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Landelijk Netwerk Mathematische Besliskunde

Course AGT: Algorithmic Game Theory

 
Time: Monday 11.00 – 12.45 (March 14 - April 11, April 25 - May 23).
Location: Hans Freudenthalgebouw, Room 611AB, Budapestlaan, Utrecht (De Uithof).
Lecturer: Prof.dr. G. Schäfer (CWI and VU University Amsterdam)

Course description:
Algorithmic game theory is a rather new and rapidly growing research area that lies at the intersection of mathematics, theoretical computer science and economics. It uses game-theoretical models and solution concepts to study situations of strategic decision making, with a particular focus on computational and algorithmic issues. It combines methodologies and techniques from areas like discrete optimization, algorithms, computational complexity, game theory, mechanism design, etc.
The overall goal of the course is to both learn about fundamental results of the field and to get acquainted with recent state-of-the-art techniques.
Potential topics that will be covered in the course are:
- computation of equilibria (potential function, PPAD-completeness)
- inefficiency of equilibria (price of stability, price of anarchy)
- selfish routing games (non-atomic, atomic, price of anarchy)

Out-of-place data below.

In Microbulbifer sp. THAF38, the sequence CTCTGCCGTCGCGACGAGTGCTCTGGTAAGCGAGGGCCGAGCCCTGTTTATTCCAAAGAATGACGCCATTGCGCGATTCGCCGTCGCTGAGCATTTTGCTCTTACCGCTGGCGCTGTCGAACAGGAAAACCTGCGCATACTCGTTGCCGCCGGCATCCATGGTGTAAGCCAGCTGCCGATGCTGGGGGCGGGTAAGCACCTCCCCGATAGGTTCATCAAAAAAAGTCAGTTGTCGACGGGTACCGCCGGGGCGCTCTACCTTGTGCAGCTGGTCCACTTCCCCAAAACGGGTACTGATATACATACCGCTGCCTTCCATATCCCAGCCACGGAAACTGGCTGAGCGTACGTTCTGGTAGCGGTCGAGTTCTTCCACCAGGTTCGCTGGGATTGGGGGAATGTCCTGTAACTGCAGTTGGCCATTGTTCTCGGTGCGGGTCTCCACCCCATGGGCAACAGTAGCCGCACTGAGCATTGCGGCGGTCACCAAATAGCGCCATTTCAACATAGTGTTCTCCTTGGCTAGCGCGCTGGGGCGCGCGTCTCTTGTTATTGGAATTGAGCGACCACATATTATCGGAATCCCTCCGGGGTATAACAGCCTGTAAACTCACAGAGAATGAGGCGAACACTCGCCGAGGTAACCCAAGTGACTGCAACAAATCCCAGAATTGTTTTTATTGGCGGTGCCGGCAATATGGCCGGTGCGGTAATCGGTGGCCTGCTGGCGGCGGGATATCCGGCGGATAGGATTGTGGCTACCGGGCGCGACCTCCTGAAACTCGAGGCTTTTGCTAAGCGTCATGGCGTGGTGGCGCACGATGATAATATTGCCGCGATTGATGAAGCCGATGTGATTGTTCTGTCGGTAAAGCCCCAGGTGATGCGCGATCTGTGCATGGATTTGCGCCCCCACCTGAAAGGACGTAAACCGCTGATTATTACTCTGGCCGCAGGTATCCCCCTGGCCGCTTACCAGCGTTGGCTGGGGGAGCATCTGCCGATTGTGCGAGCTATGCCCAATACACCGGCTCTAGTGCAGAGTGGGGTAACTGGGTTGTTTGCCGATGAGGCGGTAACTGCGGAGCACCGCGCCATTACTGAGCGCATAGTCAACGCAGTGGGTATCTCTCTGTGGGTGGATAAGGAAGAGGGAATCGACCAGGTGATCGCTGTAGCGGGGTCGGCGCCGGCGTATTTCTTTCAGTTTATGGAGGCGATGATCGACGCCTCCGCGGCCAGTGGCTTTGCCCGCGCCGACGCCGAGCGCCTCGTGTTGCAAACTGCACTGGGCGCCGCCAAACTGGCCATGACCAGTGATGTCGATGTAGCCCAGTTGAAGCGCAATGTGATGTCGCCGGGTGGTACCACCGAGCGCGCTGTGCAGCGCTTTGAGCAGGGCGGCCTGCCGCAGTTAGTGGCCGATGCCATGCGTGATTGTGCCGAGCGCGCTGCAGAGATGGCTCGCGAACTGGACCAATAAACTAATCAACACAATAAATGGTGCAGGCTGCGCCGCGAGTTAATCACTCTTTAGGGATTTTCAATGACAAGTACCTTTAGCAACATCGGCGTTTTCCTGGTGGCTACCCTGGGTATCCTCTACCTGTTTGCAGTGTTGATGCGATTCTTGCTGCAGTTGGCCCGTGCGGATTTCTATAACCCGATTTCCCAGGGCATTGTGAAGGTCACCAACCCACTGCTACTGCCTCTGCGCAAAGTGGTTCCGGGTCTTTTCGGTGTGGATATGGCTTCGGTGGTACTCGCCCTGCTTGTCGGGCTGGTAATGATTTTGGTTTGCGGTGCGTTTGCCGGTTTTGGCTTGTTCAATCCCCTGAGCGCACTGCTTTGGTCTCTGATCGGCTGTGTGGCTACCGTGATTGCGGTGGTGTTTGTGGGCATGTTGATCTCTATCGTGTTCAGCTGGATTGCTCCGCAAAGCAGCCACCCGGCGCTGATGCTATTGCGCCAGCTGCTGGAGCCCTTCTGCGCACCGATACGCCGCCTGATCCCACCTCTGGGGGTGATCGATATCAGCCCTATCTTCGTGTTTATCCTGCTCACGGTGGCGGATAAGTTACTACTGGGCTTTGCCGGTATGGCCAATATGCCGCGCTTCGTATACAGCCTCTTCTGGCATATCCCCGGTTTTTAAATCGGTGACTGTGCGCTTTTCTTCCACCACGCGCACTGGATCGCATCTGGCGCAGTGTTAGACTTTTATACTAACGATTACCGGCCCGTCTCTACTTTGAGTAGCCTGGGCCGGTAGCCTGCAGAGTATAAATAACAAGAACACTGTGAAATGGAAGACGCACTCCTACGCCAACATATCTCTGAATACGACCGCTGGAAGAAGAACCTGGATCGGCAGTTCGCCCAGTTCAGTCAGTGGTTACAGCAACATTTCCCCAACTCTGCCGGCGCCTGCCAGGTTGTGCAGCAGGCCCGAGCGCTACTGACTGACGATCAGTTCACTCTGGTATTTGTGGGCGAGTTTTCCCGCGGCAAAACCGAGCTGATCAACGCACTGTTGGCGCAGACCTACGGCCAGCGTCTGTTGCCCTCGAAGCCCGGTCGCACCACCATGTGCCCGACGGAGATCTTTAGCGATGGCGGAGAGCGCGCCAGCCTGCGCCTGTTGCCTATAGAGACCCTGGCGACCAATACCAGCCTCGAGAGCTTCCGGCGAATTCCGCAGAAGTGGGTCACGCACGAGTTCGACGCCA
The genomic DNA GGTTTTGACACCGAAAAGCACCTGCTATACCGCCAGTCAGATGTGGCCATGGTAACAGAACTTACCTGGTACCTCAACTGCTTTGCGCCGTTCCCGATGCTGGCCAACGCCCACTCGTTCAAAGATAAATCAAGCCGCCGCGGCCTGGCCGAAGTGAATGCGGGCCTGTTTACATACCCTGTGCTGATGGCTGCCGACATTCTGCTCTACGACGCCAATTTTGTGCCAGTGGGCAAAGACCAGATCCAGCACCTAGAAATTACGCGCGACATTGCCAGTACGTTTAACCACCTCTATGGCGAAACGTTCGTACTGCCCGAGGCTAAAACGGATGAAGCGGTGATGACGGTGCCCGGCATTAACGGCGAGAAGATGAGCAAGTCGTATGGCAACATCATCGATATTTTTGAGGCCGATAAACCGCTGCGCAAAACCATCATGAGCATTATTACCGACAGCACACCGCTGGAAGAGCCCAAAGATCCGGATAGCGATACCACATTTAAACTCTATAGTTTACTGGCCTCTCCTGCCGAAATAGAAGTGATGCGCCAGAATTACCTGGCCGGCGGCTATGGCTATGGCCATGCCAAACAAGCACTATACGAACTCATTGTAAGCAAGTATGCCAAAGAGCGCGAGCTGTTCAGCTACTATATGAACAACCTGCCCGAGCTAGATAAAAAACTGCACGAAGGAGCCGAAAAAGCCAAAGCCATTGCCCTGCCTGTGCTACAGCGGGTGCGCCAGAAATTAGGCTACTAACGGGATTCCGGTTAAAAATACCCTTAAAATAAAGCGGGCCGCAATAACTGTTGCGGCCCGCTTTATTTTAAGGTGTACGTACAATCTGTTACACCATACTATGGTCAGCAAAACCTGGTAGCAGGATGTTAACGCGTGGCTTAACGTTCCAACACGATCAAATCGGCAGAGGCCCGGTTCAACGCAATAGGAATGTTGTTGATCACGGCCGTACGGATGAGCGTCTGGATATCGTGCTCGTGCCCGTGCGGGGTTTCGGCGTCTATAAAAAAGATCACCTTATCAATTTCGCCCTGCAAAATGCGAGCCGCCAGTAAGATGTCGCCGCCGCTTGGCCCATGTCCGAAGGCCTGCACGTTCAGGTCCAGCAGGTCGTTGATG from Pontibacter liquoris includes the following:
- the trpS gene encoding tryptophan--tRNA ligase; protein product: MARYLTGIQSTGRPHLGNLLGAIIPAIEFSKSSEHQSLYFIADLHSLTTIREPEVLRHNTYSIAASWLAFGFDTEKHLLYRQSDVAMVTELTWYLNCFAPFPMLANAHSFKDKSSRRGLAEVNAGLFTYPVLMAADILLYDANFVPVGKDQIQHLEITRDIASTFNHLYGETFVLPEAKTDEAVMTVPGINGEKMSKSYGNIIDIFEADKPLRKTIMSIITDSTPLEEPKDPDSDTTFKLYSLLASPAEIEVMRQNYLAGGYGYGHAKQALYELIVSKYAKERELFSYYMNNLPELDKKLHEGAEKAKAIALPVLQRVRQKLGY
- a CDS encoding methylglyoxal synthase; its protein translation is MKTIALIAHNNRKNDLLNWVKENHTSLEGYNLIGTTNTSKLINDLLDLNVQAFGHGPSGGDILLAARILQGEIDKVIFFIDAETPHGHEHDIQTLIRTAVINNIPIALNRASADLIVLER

- congestion games (potential games, PLS-completeness)
- smoothness of games (robust price of anarchy, learning)
- reducing the inefficiency (network tolls, Stackelberg routing)
- combinatorial auctions (first-price, second-price, VCG mechanism)
- approximation and mechanism design (single-minded bidders)
- ad auctions and the generalized second-price auction
- revenue maximization and the Bayesian setting

Literature:
- Lecture notes will be provided in class.
- Most topics that will be covered in the course can be found in the following book:
N. Nisan, T. Roughgarden, E. Tardos, and V. V. Vazirani (Editors), Algorithmic Game Theory, Cambridge University Press, 2007.
Note: The full-text of the book is available online here (username=agt1user, password=camb2agt).

Prerequisites:
- Basic knowledge of algorithms, optimization and computational complexity.
- Some knowledge of game theory is advantageous.

Examination:
Take home problems.

Website for the course: Website AGT

Address of the lecturer:
Prof.dr. G. Schäfer
CWI, P.O. Box 94079, 1090 GB Amsterdam
Phone: 020 - 592 4165 E-mail: G.Schaefer@cwi.nl